7 ways HR leaders can help C-suite better support employee well-being
As the vital link between the C-suite and the workforce, HR leaders are uniquely qualified to facilitate a stronger understanding and connection between executives and employees.
Here are seven strategies to help bridge the gap and show employees that emotional well-being is a top priority at your organization.
Leadership development initiatives
HR-led leadership training programs tailored to senior executives can help cultivate “soft skills,” such as heightened emotional intelligence, communication skills, active listening, and empathy.
The development resulting from regular training will strengthen their ability to connect with employees, and deepen their understanding of the organization's culture and diverse perspectives within the workforce.
Establish top-down communication channels
HR leaders can collaborate with C-level executives to develop innovative, clear, and consistent company-wide communication strategies or policies promoting inclusivity and heightened equality.
Host regular company-wide meetings
Monthly or quarterly company meetings create a platform for employees and executives to openly share their feelings, express concerns, offer feedback on company culture, and contribute fresh ideas to enhance workplace well-being.
The valuable insights gained from these sessions can serve as a foundation for informed decision-making and continuous improvements to company culture.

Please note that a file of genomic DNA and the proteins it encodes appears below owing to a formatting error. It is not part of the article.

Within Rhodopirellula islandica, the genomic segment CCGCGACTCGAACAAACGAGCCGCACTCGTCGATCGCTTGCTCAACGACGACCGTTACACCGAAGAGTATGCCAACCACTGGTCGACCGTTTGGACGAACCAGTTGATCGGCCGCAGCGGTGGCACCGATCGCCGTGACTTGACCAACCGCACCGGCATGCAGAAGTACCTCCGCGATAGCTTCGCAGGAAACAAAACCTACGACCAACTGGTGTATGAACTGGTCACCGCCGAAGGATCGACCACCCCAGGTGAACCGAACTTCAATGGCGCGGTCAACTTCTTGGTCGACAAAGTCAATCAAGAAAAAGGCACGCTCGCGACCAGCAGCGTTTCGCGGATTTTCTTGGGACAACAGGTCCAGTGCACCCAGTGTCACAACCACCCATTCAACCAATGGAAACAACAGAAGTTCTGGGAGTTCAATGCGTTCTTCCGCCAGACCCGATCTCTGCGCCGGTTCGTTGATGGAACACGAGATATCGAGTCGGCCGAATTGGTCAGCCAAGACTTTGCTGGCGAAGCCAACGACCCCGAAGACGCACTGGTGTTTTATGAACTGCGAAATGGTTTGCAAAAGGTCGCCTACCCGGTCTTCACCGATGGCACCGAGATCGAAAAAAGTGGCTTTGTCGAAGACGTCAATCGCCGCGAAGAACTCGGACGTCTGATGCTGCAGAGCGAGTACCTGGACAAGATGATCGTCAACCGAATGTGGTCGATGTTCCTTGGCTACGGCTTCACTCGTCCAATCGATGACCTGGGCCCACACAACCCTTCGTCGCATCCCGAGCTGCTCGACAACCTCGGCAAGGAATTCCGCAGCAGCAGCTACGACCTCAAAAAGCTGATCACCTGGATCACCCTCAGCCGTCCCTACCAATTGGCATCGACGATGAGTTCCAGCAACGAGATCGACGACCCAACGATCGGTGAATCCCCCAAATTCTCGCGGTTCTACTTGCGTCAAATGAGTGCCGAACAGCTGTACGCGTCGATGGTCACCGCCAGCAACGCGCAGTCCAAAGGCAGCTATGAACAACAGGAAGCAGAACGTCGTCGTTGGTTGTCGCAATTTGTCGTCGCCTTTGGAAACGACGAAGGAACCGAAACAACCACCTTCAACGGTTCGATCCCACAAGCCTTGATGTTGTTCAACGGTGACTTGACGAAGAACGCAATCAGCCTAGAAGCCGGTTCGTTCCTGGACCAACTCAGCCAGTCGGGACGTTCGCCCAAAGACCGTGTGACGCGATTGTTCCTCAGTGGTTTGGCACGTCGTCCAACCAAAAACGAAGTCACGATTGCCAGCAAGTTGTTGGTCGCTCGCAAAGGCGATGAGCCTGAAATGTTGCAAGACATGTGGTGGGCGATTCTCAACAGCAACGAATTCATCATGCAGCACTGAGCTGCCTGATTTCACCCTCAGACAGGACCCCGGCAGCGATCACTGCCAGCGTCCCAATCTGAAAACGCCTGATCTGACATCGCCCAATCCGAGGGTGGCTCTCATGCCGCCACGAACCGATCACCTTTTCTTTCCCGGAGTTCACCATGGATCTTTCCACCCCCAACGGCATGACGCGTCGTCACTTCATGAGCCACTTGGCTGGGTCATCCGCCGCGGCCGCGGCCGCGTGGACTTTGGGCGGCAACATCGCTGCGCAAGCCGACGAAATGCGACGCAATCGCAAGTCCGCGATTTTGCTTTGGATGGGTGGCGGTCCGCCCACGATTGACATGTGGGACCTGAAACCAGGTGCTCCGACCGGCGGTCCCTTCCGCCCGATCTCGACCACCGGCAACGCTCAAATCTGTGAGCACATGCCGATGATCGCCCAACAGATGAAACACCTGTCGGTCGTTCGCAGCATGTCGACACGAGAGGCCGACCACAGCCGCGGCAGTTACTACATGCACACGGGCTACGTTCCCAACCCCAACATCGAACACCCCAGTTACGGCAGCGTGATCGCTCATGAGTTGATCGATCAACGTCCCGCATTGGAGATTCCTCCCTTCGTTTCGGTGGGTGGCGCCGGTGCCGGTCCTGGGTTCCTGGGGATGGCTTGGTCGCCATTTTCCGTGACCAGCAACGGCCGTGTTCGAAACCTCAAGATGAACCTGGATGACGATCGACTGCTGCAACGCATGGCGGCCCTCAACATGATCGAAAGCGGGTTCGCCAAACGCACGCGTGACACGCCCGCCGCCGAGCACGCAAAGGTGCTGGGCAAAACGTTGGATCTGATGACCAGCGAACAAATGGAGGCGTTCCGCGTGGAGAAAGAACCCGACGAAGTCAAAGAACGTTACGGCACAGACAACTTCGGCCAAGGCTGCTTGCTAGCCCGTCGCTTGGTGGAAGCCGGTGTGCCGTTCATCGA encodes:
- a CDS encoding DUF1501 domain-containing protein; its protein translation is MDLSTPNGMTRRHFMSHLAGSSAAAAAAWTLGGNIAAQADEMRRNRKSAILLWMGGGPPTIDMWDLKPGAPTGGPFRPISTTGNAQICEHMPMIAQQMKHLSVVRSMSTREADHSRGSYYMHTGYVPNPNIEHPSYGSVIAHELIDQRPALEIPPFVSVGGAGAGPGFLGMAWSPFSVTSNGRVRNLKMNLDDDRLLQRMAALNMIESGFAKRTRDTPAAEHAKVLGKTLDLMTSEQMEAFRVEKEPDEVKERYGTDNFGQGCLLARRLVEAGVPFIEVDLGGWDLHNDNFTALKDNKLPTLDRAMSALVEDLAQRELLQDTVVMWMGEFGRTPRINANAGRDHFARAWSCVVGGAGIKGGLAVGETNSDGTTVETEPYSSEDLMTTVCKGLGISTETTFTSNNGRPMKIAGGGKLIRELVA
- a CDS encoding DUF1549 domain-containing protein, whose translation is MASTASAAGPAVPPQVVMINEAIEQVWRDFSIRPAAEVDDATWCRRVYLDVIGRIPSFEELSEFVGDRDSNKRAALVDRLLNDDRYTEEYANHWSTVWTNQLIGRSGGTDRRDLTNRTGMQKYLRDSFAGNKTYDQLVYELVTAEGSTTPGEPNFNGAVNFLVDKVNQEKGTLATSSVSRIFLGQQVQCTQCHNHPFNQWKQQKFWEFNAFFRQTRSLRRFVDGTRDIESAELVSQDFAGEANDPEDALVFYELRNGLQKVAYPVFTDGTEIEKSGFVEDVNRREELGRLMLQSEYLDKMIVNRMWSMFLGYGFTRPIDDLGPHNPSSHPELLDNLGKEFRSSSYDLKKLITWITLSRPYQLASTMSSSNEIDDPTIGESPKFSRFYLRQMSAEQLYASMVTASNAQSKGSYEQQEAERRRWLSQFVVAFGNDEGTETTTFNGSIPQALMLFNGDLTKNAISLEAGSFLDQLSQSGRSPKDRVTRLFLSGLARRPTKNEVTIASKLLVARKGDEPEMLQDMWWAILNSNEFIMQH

Promote transparency from senior leadership
HR leaders can foster an environment where C-level executives embrace transparency about the company’s status, including communication about significant business decisions, financial stability, and market challenges.
This level of transparency from the top builds trust, enhances morale, and forges a deeper connection among employees with the company’s missions and success.
Implement new avenues for employee feedback
Establish accessible employee feedback mechanisms, including regular one-on-one “check-ins” with team leaders and anonymous employee surveys. Actively responding to this feedback not only demonstrates to employees that their voices are heard and understood, but also reinforces their significant role in shaping the direction of the business.
Utilize a company-wide communication platform or app
Leveraging internal communications platforms (like Slack, for example) has demonstrated effectiveness in fostering increased interaction and engagement across all organizational levels, including the C-suite.
Offer a comprehensive mental health benefit
Recognizing the significant link between workplace well-being and mental and physical health, offering your employees direct access to a comprehensive mental health benefit is imperative.
Spring Health’s clinically validated online assessment screens for over 12 clinical issues, creating personalized plans—that may include therapy, coaching, and/or medication management—to ensure each employee receives the care they need. Support and guidance doesn’t end there—our Care Navigators, who are licensed clinicians, remain available 24/7.
Providing an innovative mental health benefit can also help current and future leaders address uncertainty, anxiety, and distress. Go deeper into the different ways coaching and therapy can build effective leaders at your organization.